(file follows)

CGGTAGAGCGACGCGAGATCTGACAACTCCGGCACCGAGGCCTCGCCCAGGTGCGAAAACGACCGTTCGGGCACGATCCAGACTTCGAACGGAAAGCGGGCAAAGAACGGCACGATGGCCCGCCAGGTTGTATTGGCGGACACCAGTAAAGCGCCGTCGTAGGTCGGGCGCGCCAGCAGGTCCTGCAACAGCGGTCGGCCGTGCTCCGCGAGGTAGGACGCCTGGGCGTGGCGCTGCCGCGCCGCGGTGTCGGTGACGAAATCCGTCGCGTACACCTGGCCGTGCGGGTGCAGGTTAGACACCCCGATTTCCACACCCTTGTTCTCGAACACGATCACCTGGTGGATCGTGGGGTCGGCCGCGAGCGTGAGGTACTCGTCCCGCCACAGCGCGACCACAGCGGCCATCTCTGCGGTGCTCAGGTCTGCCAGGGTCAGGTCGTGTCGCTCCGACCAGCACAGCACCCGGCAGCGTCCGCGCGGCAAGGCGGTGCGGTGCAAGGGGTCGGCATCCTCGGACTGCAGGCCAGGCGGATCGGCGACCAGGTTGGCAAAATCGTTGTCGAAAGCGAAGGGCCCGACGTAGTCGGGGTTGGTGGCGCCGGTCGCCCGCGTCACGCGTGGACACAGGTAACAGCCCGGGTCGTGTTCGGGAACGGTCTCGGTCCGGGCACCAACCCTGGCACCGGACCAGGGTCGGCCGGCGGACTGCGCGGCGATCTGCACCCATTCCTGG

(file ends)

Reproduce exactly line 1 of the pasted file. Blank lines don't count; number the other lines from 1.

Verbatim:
CGGTAGAGCGACGCGAGATCTGACAACTCCGGCACCGAGGCCTCGCCCAGGTGCGAAAACGACCGTTCGGGCACGATCCAGACTTCGAACGGAAAGCGGGCAAAGAACGGCACGATGGCCCGCCAGGTTGTATTGGCGGACACCAGTAAAGCGCCGTCGTAGGTCGGGCGCGCCAGCAGGTCCTGCAACAGCGGTCGGCCGTGCTCCGCGAGGTAGGACGCCTGGGCGTGGCGCTGCCGCGCCGCGGTGTCGGTGACGAAATCCGTCGCGTACACCTGGCCGTGCGGGTGCAGGTTAGACACCCCGATTTCCACACCCTTGTTCTCGAACACGATCACCTGGTGGATCGTGGGGTCGGCCGCGAGCGTGAGGTACTCGTCCCGCCACAGCGCGACCACAGCGGCCATCTCTGCGGTGCTCAGGTCTGCCAGGGTCAGGTCGTGTCGCTCCGACCAGCACAGCACCCGGCAGCGTCCGCGCGGCAAGGCGGTGCGGTGCAAGGGGTCGGCATCCTCGGACTGCAGGCCAGGCGGATCGGCGACCAGGTTGGCAAAATCGTTGTCGAAAGCGAAGGGCCCGACGTAGTCGGGGTTGGTGGCGCCGGTCGCCCGCGTCACGCGTGGACACAGGTAACAGCCCGGGTCGTGTTCGGGAACGGTCTCGGTCCGGGCACCAACCCTGGCACCGGACCAGGGTCGGCCGGCGGACTGCGCGGCGATCTGCACCCATTCCTGG